The CDC has revised its swine flu estimates today to say that 4,000 people have died from H1N1. The virus is hitting schools so hard in some cases they've been forced to shut down altogether. About 350 schools were forced to close because of swine flu last week alone.
[cnn-photo-caption image= http://i2.cdn.turner.com/cnn/2009/images/11/12/duncan.cnn.art.jpg caption=" Secretary of Education Arne Duncan says everyone must work together to keep students safe from H1N1."]
Secretary of Education Arne Duncan spoke to Kiran Chetry on CNN’s American Morning Thursday. Below is an edited transcript of the interview.
Kiran Chetry: We'll be talking about a new initiative you guys are launching today. First, swine flu is on the minds of a lot of parents and a lot of teachers out there. How should schools be dealing with swine flu right now?
Arne Duncan: I've actually been really proud. I think schools have done an extraordinary job of trying to stay open in keeping sick students at home. We're actually seeing declines in the number of schools closing. We've been working very, very hard on prevention, making sure students are washing their hands frequently and thoroughly, coughing into their sleeves, not into their hands.
Now we're really moving into the chance to get vaccinations. And we want schools to be open and many schools around the country are opening their doors so that students can receive vaccines within those school buildings. We think that's very, very positive. Obviously, parents have the option, the choice of whether or not their students will receive the vaccine. I can tell you my wife and I are going to make sure that when the vaccination is available for our children that they will receive it.
For years he dominated the world of tennis. In his new book, Andre Agassi admits he actually hates the game. The memoir is called "Open: An Autobiography."
In the book, Agassi opens up about using Crystal Meth and a whole lot more. He joined Kiran Chetry and T.J. Holmes on CNN's American Morning Thursday.
By Brianna Keilar, CNN Congressional Correspondent
Washington (CNN) - As Republicans swept the top three offices in Democratic-leaning Virginia last week, Rep. Eric Cantor was in Richmond, shaking hands with supporters and rallying GOP troops as he proclaimed, "The Republican resurgence begins tonight."
He was also taking notes.
In an election that Republicans claim is an indicator that the American electorate is unnerved with the sweeping changes President Obama and congressional Democrats are making in Washington, the GOP sees an opportunity in the 2010 congressional midterm elections, where one in three Senate seats and every seat in the House of Representatives will be on the ballot.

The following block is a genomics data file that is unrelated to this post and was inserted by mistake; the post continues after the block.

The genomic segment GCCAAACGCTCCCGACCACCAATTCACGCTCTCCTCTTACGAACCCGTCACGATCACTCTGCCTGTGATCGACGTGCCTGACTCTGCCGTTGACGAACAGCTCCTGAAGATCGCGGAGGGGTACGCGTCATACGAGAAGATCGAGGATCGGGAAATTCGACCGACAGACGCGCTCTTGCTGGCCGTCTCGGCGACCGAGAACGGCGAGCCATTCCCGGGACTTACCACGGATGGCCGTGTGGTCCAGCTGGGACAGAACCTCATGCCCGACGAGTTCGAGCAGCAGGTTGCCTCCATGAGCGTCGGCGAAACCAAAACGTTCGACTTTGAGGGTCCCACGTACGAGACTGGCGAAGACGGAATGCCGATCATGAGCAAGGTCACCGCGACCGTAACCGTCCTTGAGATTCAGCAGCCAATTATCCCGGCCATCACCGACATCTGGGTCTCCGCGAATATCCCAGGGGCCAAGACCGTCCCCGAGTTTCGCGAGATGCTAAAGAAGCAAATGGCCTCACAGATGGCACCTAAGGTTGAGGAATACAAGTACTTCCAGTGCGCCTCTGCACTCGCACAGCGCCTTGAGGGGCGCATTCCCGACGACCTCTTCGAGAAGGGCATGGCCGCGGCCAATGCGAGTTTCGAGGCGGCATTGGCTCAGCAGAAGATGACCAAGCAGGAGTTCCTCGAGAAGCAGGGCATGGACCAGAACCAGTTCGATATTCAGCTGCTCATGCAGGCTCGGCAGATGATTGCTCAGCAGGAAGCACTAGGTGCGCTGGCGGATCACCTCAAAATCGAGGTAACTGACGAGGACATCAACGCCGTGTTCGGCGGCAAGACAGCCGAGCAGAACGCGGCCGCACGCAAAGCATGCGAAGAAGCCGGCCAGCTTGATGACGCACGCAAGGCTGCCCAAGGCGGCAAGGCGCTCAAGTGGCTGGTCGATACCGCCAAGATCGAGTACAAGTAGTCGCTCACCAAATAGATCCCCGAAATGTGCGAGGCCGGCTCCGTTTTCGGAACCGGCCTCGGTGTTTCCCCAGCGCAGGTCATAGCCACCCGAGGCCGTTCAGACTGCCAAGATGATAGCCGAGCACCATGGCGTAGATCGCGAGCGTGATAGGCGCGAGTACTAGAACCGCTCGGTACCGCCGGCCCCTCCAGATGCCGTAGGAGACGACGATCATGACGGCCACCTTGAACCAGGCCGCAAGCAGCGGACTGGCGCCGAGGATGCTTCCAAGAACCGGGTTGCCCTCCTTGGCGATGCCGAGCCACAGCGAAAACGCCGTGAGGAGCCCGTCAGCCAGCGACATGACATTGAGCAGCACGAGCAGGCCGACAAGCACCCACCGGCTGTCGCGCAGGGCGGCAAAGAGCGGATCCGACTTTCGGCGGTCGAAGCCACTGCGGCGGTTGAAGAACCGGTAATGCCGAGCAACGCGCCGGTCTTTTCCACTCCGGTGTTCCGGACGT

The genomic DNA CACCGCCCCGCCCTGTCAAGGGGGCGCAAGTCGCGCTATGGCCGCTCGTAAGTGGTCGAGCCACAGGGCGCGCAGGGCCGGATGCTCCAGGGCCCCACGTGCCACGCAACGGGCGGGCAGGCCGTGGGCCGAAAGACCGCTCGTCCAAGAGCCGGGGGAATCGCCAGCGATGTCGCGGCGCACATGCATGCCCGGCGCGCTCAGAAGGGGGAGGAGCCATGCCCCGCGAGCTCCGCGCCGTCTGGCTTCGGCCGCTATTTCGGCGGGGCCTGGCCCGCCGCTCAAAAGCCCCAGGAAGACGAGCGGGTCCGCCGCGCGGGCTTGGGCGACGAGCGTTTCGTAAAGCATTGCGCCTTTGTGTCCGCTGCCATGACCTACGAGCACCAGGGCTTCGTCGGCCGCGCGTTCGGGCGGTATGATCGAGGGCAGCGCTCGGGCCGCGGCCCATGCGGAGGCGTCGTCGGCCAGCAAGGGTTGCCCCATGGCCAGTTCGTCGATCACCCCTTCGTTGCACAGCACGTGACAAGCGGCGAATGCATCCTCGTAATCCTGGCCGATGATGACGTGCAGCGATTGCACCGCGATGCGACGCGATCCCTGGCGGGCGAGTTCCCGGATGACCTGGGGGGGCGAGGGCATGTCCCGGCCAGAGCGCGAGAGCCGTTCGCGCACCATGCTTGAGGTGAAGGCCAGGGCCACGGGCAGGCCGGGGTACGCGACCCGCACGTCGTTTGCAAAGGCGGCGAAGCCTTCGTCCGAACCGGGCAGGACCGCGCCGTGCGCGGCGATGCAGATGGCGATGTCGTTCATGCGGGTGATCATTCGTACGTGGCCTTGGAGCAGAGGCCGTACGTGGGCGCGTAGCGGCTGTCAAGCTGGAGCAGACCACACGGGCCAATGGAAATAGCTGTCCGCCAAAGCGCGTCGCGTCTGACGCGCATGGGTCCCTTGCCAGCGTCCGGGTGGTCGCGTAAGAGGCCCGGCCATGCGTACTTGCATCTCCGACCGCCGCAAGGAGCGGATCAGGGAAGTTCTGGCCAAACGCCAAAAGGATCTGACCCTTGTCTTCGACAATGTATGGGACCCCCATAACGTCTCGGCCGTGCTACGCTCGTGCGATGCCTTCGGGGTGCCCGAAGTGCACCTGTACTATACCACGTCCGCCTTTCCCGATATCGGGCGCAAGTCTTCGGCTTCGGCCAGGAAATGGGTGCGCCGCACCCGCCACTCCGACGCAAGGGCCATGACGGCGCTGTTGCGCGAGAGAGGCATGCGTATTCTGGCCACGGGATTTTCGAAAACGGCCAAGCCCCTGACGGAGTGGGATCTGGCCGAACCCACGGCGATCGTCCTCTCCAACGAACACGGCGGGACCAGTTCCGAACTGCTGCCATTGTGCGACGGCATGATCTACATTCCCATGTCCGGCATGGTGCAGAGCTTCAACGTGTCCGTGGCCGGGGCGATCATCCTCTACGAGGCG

"We're going to take the model that worked in Virginia, so we can unite our party and begin to appeal to independents with solutions that affect our lives," Cantor told reporters in a Richmond ballroom shortly before Bob McDonnell was projected to be the state's next governor.
Jumping from one interview with a television reporter to the next, Cantor showed why as the No. 2 House Republican he is his party's most visible congressman. Cantor, a lawyer, is nearing his tenth year in Washington, almost 18 years after he left his family's real estate business to enter politics as a Virginia state legislator.
Now the House minority whip, Cantor is tasked with keeping his party together on votes, a job often described - on both sides of the aisle - as herding cats.
(CNN) - Authorities have officially dropped all charges against an American who tried to snatch back his children from his ex-wife in Japan, the Fukuoka prosecutor's office said Thursday.
Charges had been technically "on hold" since Christopher Savoie was released from jail in October, though legal experts had said the move essentially meant the charges had already been dropped.
Open: An Autobiography
By Andre Agassi
EXCERPT – THE END
I open my eyes and don’t know where I am or who I am. Not all that unusual—I’ve spent half my life not knowing. Still, this feels different. This confusion is more frightening. More total.
I look up. I’m lying on the floor beside the bed. I remember now. I moved from the bed to the floor in the middle of the night. I do that most nights. Better for my back. Too many hours on a soft mattress causes agony.
I count to three, then start the long, difficult process of standing. With a cough, a groan, I roll onto my side, then curl into the fetal position, then flip over onto my stomach. Now I wait, and wait, for the blood to start pumping.
I’m a young man, relatively speaking. Thirty-six. But I wake as if ninety-six. After three decades of sprinting, stopping on a dime, jumping high and landing hard, my body no longer feels like my body, especially in the morning. Consequently my mind doesn’t feel like my mind. Upon opening my eyes I’m a stranger to myself, and while, again, this isn’t new, in the mornings it’s more pronounced. I run quickly through the basic facts. My name is Andre Agassi. My wife’s name is Stefanie Graf. We have two children, a son and daughter, five and three. We live in Las Vegas, Nevada, but currently reside in a suite at the Four Seasons hotel in New York City, because I’m playing in the 2006 U.S. Open. My last U.S. Open. In fact my
last tournament ever. I play tennis for a living, even though I hate tennis,
hate it with a dark and secret passion, and always have.
As this last piece of identity falls into place, I slide to my knees and in a whisper I say: Please let this be over.
Then: I’m not ready for it to be over.